Paestum is an ancient Graeco-Roman city in the Italian Region of Campania. It is located in the Cilento and Valle di Diano National Park, near the Tyrrhenean sea.
Paestum was founded in 600 B.C. by Greek colonists and its original name was Poseidonia in honor of the Greek’s Sea God, Poseidon.
In 273 B.C. the Romans took possession of the city, and they renamed it to Paestum.
In the 9th century, the Saracens’ incursions, along with the mosquitoes infected by malaria, forced the inhabitants to abandon the city that was later buried by swamps caused by the river Sele. Paestum remained hidden until 1748, when the excavation for the construction of a new road brought to light the well preserved Greek-Roman temples.
If you visit Paestum you will be astonished by the grandeur of the standing remains of three major temples. These temples are the best preserved Doric temples in the world, outside of Greece. The temples have been traditionally identified as the Basilica and the temples of Neptune and Ceres. In reality, however, they were dedicated to Hera and Athena.
In Paestum you will also able to visit the National Archeological Museum of Paestum that documents the evolution and transformation of the city; here, you will be able to admire some architectural and sculptural decoration from the excavation, and the painted slabs of so-called Tomba del Tuffatore (Tomb of the Diver), the sole example of painting of the Greek age of Magna Grecia.
But Paestum is not only an archeological site, on your way to Paestum you will travel along the so called Strade della Mozzarella (Roads of the Mozzarella). It appears that at the beginning of the 9th century AD, the Muslim Arabs introduced the water buffalo in the area. More than 1000 years later, Paestum and the plain of river Sele are home to the tame herds of water buffalo whose milk is used to craft the delicious mozzarella di bufala. Both sides of Route 18 are pullulated with cheese factories where you will be able to savor the freshly made mozzarella and many more specialties, all derived from water buffalo’s milk.
Few years ago, on an afternoon trip to Paestum with my family we stopped at one these caseifici (cheese factories) and my youngest son, Mattia, could not stop eating the still warm bocconcini di mozzarella (mini bites). With his mouth full, he kept saying : “ Oh my God, this is the best thing I have ever eaten! “. You would never know until you taste the real thing!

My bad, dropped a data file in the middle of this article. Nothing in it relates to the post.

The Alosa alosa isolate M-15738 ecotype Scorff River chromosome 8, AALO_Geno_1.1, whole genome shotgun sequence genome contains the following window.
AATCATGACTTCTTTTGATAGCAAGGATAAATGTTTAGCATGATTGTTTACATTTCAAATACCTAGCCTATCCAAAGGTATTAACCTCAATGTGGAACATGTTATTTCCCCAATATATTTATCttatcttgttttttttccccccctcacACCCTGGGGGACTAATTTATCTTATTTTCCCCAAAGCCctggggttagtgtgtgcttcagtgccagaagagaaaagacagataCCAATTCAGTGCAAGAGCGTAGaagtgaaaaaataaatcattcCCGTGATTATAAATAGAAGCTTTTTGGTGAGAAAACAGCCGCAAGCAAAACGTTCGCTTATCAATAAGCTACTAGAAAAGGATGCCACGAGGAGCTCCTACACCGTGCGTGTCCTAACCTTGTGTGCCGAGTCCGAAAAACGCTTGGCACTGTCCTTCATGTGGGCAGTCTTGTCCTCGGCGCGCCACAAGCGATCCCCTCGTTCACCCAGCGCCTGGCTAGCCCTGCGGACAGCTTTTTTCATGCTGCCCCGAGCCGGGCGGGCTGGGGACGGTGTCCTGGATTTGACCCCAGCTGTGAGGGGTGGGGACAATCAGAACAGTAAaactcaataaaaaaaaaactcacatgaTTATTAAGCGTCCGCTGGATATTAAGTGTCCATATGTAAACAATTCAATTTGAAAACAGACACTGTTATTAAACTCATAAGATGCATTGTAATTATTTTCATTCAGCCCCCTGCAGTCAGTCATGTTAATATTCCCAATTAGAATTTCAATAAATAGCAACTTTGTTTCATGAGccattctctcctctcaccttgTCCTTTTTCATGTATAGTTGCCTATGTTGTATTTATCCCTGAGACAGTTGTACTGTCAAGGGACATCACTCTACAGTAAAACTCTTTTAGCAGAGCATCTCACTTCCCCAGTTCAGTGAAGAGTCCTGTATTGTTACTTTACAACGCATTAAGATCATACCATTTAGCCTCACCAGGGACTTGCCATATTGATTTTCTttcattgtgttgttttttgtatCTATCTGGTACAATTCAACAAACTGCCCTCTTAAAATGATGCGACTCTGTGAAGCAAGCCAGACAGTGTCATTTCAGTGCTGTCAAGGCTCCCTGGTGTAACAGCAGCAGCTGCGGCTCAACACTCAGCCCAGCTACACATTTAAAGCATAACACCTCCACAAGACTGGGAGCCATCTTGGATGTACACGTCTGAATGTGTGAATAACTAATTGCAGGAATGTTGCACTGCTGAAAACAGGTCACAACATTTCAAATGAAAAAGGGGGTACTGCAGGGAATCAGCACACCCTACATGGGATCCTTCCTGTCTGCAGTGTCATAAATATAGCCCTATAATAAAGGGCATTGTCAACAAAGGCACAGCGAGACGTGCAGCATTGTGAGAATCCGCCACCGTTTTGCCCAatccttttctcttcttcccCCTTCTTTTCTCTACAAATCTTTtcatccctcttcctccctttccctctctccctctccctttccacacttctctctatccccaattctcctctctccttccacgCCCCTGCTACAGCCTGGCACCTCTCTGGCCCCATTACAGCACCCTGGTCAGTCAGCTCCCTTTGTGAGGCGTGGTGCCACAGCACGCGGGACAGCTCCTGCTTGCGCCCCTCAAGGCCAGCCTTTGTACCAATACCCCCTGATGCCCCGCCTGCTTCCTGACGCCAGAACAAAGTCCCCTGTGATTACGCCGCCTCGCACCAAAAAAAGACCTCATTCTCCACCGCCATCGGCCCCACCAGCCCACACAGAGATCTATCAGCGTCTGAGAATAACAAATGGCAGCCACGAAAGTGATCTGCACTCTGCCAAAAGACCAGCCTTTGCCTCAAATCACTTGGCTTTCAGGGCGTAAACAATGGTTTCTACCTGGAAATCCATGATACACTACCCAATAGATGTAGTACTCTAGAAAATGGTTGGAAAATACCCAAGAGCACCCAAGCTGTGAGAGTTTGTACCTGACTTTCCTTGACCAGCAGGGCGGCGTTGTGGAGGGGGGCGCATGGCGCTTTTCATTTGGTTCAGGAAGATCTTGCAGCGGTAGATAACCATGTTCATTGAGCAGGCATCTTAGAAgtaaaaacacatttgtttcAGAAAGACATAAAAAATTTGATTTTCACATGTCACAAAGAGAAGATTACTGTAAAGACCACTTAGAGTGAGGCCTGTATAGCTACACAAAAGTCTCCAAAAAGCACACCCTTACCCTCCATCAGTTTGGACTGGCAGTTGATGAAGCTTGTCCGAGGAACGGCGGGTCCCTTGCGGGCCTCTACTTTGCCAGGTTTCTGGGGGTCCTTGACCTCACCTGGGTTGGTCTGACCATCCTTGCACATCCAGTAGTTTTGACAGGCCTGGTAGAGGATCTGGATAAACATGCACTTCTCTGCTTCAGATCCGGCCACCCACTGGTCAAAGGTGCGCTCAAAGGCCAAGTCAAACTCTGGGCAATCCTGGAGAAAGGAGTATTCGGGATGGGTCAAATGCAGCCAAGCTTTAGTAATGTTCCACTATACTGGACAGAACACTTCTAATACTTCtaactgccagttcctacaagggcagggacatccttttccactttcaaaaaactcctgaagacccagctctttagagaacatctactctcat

For me Paestum is not just about the magnificent temples or the tasty mozzarella. Paestum has a special place in my heart. I have spent most summers of my childhood on the sandy beaches just north of the archeological site. When people ask me why I wanted to be an architect, my mind goes always back to Paestum, to the memory of the temples and to the end of summer when, back home, I used my wooden blocks to recreate the temples.
How many beautiful memories I have, the soft and warm sand, the cavalloni (giant swells), the sandcastles, the merry-go-round on the beach, the quiet afternoon on the shaded porch playing with the lizards, the smell of pines from the vast pineta (a large area of pine trees), the foraging for blackberries, the sweet figs, the artichokes’ fields, the bright red tomatoes, the herds of water buffalo in the field along the road and the freshly made mozzarella di bufala (buffalo mozzarella), the gelato at the bar of the lido (bathing establishment), the afternoons horsing around at the Greeks temples, the stairs to the top of the Saracen Tower, the strolls with my big brothers, the lingering fragrance of the gigli di mare (sea lily) growing out of the sand, the color of the oleanders, the waves of velvety ‘piante di sigari’ (cattail), the hours spent learning how to swim, the evening watching my parents dancing under the stars, the fuochi d’artificio (fireworks) to celebrate the Ferragosto, the dark nights brightened by the miryads of fireflies. . .
Lately, I also learned that my two wonderful older brothers used their cute little sister (me) to attract all the pretty girls on the beach. I have not memory of that and it seems hard to believe considering how jealous of them I was. . . I remember that!
Few years ago, I went back to Paestum with my children because I wanted to share with them this place so special to me, and today I share with you few of the pictures I shot on that lovely afternoon.
I hope you will all have a chance to visit this beautiful place.